The largest organization of Roman Catholic nuns in the U.S. has been hit by a Vatican-ordered crackdown that brands the Leadership Conference of Women Religious as too "radical" and diverging from several core pillars of Catholic faith.
Among a number of "feminist themes" the official report claims against the Leadership Conference is its lack of support for the traditional definition of marriage, as well as pro-abortion and pro-euthanasia positions.
"Issues of crucial importance to the life of Church and society, such as the Church's Biblical view of family life and human sexuality, are not part of the LCWR agenda in a way that promotes Church teaching," the assessment reads.
The report also claims the nuns' group has been "silent on the right to life from conception to natural death, a question that is part of the lively public debate about abortion and euthanasia in the United States."
The majority of the LCWR nuns and sisters, more than 1,500 in number, work in social services, parish ministries, education, health care and religious education. The association, founded in 1956, has its headquarters in Maryland.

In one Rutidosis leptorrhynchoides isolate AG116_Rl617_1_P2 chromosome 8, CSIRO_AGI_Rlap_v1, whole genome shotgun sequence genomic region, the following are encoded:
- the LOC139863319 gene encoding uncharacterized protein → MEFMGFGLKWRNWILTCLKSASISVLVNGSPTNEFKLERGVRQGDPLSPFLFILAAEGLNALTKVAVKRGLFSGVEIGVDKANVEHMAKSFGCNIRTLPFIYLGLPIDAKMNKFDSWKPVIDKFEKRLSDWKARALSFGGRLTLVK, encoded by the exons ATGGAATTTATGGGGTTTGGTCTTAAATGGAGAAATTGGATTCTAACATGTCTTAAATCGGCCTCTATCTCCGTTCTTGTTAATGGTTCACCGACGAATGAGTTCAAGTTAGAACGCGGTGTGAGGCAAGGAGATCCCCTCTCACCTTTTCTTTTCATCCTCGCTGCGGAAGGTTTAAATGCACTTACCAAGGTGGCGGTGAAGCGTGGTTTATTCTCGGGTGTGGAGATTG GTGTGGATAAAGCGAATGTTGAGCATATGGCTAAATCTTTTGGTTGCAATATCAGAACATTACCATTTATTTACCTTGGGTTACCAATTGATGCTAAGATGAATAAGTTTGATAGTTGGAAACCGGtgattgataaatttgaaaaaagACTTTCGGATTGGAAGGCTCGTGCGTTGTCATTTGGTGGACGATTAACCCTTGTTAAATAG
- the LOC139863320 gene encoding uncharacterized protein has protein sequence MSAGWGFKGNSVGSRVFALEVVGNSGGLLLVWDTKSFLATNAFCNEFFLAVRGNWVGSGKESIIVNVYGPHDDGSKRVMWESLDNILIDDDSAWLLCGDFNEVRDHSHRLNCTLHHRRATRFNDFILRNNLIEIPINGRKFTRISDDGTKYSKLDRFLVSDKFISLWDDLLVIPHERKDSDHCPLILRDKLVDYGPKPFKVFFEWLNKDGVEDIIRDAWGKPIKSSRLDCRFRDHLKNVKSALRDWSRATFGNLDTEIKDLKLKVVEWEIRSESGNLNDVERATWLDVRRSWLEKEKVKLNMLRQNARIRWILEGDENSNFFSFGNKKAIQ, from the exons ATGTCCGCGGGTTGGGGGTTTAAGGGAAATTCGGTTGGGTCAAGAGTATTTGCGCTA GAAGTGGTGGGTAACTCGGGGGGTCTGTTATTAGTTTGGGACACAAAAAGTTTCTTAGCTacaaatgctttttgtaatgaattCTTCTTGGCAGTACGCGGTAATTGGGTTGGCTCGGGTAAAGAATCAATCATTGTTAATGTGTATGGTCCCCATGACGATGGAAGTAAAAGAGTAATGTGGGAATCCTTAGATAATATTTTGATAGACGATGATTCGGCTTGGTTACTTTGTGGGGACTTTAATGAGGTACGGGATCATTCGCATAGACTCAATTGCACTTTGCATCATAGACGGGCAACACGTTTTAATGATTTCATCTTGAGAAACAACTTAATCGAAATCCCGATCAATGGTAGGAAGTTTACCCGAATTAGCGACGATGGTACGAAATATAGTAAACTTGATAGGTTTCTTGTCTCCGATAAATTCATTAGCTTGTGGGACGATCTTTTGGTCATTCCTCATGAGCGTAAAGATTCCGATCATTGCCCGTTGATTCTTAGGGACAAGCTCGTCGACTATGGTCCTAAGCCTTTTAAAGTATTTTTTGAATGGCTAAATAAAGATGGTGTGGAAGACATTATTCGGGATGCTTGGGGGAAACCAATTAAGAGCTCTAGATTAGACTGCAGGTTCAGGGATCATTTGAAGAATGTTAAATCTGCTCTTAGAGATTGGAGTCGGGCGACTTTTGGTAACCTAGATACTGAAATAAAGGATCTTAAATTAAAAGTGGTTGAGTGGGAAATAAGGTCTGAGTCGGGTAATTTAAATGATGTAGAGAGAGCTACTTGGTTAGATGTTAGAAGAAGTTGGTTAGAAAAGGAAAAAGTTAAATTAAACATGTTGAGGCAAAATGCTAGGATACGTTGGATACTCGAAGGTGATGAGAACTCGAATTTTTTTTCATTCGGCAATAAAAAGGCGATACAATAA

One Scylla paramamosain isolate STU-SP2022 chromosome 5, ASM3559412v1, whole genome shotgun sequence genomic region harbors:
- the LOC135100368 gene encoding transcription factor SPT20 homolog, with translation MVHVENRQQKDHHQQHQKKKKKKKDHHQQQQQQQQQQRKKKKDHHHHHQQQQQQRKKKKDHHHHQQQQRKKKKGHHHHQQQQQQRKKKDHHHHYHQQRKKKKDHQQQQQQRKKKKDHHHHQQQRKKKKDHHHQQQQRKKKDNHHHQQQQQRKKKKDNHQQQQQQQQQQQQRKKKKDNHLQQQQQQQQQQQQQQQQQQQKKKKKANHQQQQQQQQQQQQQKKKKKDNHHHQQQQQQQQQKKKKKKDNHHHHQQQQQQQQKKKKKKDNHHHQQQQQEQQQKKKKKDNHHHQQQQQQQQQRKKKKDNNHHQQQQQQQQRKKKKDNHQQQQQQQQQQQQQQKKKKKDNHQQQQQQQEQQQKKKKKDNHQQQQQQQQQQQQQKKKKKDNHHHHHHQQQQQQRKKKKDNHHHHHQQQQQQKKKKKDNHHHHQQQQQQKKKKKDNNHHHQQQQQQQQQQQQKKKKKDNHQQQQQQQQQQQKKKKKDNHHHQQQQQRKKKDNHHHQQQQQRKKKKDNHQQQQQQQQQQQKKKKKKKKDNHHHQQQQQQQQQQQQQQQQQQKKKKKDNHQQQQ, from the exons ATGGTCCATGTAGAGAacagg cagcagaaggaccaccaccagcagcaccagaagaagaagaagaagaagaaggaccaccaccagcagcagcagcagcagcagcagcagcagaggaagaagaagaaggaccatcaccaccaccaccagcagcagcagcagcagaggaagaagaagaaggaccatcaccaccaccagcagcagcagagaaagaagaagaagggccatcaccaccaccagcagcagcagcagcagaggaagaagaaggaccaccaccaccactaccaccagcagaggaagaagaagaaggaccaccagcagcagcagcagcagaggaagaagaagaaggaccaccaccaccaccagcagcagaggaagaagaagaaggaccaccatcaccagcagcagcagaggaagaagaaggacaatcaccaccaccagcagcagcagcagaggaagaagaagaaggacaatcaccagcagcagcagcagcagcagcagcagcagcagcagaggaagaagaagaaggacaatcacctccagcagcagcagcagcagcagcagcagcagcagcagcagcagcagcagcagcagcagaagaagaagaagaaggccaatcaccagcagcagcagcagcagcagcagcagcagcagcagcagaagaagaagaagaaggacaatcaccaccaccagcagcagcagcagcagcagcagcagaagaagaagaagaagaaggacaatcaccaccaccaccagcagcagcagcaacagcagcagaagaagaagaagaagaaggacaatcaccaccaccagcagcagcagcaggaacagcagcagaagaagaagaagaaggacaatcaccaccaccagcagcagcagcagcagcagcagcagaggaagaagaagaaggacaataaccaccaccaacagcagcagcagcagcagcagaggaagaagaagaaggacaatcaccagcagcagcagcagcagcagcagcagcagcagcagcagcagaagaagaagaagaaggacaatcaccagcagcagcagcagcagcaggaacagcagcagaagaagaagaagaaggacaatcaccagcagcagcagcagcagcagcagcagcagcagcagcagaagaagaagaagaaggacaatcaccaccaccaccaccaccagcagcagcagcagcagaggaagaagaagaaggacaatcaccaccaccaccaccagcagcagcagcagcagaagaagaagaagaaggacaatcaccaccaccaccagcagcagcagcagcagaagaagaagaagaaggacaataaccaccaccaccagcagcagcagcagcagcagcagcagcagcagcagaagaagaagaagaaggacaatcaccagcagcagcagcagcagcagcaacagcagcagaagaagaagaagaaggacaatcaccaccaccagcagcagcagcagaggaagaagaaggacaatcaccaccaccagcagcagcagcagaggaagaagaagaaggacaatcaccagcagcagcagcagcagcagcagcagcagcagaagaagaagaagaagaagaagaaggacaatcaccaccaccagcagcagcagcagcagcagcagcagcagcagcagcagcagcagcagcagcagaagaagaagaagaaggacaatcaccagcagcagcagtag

The investigation, entrusted to Cardinal William Levada as early as April 2008, made the following conclusions about the LCWR's alleged trespasses:
"The Cardinal offered as an example specific passages of Sr. Laurie Brink's address about some Religious 'moving beyond the Church' or even beyond Jesus. This is a challenge not only to core Catholic beliefs; such a rejection of faith is also a serious source of scandal and is incompatible with religious life.
"Such unacceptable positions routinely go unchallenged by the LCWR, which should provide resources for member Congregations to foster an ecclesial vision of religious life, thus helping to correct an erroneous vision of the Catholic faith as an important exercise of charity."
Further review will include an examination of ties between the Leadership Conference and Network, a Catholic social justice lobby. The Vatican has appointed an archbishop delegate to work with the LCWR to address these issues over the next several years.
A lawyer who has worked with the nuns over many years, Nick Cafardi, former dean of Duqesne Law School, said he does not agree with the report nor with the picture it paints of the nuns.
"I don't know any more holy people," Cafardi expressed. "I see a lot more holiness in the convents than I see in the chancery."
The report comes only weeks after Pope Benedict XVI publicly denounced priests and Catholic Church members who go against the Vatican's firm teachings against ordaining women pastors. The pope called attempts to elevate women to the role of priests "disobedience" and said Jesus only chose males to be his apostles.